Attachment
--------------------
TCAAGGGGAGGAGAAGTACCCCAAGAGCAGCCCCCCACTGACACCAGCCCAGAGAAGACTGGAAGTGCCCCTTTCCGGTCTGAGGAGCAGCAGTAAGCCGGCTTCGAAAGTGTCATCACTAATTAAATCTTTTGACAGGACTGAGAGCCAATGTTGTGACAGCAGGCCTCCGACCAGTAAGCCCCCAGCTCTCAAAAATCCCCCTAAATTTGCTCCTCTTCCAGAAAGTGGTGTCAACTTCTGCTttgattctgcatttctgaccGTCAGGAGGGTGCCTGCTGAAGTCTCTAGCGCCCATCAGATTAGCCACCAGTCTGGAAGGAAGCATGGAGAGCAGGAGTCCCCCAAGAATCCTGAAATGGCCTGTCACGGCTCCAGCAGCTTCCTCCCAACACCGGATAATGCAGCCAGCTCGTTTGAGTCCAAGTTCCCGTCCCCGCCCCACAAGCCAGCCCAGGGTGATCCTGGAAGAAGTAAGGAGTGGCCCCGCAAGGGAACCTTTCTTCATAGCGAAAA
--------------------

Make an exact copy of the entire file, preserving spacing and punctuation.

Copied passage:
TCAAGGGGAGGAGAAGTACCCCAAGAGCAGCCCCCCACTGACACCAGCCCAGAGAAGACTGGAAGTGCCCCTTTCCGGTCTGAGGAGCAGCAGTAAGCCGGCTTCGAAAGTGTCATCACTAATTAAATCTTTTGACAGGACTGAGAGCCAATGTTGTGACAGCAGGCCTCCGACCAGTAAGCCCCCAGCTCTCAAAAATCCCCCTAAATTTGCTCCTCTTCCAGAAAGTGGTGTCAACTTCTGCTttgattctgcatttctgaccGTCAGGAGGGTGCCTGCTGAAGTCTCTAGCGCCCATCAGATTAGCCACCAGTCTGGAAGGAAGCATGGAGAGCAGGAGTCCCCCAAGAATCCTGAAATGGCCTGTCACGGCTCCAGCAGCTTCCTCCCAACACCGGATAATGCAGCCAGCTCGTTTGAGTCCAAGTTCCCGTCCCCGCCCCACAAGCCAGCCCAGGGTGATCCTGGAAGAAGTAAGGAGTGGCCCCGCAAGGGAACCTTTCTTCATAGCGAAAA